MENA – Feature Documentary – Development

My Dream to Fly (Egypt) by Asmaa Gamal is an immersive portrait of a group of young people from the crowded slums of Cairo who escape their daily hardships on motorbikes at night.

Those who watch over (Morocco) by Karima Saïdi speak of people buried in their host country but also of their relatives, who have established a new relationship with them, in Brussels, in a unique cemetery.

MENA – Feature Documentary – Production

Hamad Al Hajri’s When the News Break You (Qatar) is about Arab journalists who have been in the eye of the storm for decades because interstate and intrastate conflict has been an enduring and poignant feature of the region.

Broken Dreamland (Morocco) by Khalid Laboudi and Hannu-Pekka Vitikaine tells the story of three young Moroccan men who were best friends in Finland until their lives took a dramatic turn when one of them perpetrated a deadly attack in the city of Turku.

The Missing Camel (Mauritania), directed by Cheikh N’diaye, tells the story of Cheikh, who wants to prove that he is the descendant of a Senegalese king who fought against French colonists.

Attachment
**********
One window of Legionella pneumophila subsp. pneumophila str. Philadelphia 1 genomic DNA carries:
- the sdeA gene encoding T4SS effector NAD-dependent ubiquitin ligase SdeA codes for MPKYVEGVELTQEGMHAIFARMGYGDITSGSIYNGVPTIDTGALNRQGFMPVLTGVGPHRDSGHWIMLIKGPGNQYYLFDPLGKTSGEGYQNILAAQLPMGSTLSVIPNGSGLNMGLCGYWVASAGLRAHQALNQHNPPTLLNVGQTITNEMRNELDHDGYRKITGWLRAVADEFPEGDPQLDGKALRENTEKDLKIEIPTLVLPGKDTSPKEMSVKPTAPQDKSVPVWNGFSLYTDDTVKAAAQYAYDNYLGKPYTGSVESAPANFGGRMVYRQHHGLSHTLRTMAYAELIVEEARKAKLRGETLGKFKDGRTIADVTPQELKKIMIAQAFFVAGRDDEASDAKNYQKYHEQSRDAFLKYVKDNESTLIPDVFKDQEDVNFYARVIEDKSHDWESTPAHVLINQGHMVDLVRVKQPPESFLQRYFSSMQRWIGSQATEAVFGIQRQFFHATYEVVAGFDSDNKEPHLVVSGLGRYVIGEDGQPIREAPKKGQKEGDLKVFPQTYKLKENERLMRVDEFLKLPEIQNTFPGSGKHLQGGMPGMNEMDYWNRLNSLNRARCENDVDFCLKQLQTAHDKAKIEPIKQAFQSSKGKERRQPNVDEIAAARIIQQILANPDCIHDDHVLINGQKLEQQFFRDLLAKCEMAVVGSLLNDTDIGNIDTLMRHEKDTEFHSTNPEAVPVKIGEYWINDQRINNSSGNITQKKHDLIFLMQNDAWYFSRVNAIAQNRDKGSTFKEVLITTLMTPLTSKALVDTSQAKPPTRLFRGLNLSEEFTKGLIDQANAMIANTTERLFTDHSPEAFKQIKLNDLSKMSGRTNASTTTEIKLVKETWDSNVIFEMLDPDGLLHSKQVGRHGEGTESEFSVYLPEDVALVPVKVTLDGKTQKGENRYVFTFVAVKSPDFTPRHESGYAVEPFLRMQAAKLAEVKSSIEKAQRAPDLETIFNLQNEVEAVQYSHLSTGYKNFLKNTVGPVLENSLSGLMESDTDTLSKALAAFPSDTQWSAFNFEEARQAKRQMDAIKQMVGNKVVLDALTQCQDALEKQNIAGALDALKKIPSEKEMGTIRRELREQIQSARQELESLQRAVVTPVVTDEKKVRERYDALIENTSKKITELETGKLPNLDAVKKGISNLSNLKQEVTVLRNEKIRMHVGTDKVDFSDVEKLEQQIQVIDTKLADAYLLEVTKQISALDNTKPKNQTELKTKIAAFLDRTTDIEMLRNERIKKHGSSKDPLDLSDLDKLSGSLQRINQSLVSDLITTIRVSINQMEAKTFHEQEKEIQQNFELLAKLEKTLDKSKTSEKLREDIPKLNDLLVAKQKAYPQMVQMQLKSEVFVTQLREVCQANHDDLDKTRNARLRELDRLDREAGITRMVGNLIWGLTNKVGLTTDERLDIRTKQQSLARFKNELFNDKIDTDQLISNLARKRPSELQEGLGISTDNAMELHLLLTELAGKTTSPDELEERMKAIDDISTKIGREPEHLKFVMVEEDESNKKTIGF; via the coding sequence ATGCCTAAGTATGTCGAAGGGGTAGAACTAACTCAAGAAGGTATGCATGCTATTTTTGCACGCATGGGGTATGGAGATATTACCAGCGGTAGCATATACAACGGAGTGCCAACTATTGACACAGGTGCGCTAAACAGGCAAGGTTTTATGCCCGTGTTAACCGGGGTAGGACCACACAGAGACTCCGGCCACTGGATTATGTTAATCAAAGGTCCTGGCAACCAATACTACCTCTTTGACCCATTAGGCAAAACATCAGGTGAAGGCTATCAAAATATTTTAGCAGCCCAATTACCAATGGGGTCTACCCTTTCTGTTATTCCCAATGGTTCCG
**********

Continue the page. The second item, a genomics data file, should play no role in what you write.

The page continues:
MENA – Feature film narration – Production

Maged Nader’s All That the Wind Can Carry (Egypt) depicts the story of Susana, whose sick memory becomes moving fragments and collages of images, home videos and everyday encounters.

Oum (Morocco) by Sofia Alaoui is a mystical journey in contemporary Morocco, between social drama and science fiction.

Hamlet from the Slums (Egypt) by Ahmed Fawzi-Saleh presents the story of Sufi Ahmed, who must confront the rigid patriarchal world of his slum and challenge the status quo after his deceased father appears to him.

Mint Scented (Egypt), directed by Muhammed Hamdy, shows a band of old friends reuniting in a nightmare. Mint sprouts from their bodies, while photographs of people who once lived there are strewn everywhere.

MENA – Feature documentary – Post-production

The Mother of All Lies (Morocco) by Asmae El Moudir tells the story of a young Moroccan woman’s search for the truth who becomes embroiled in a web of lies in her family’s history.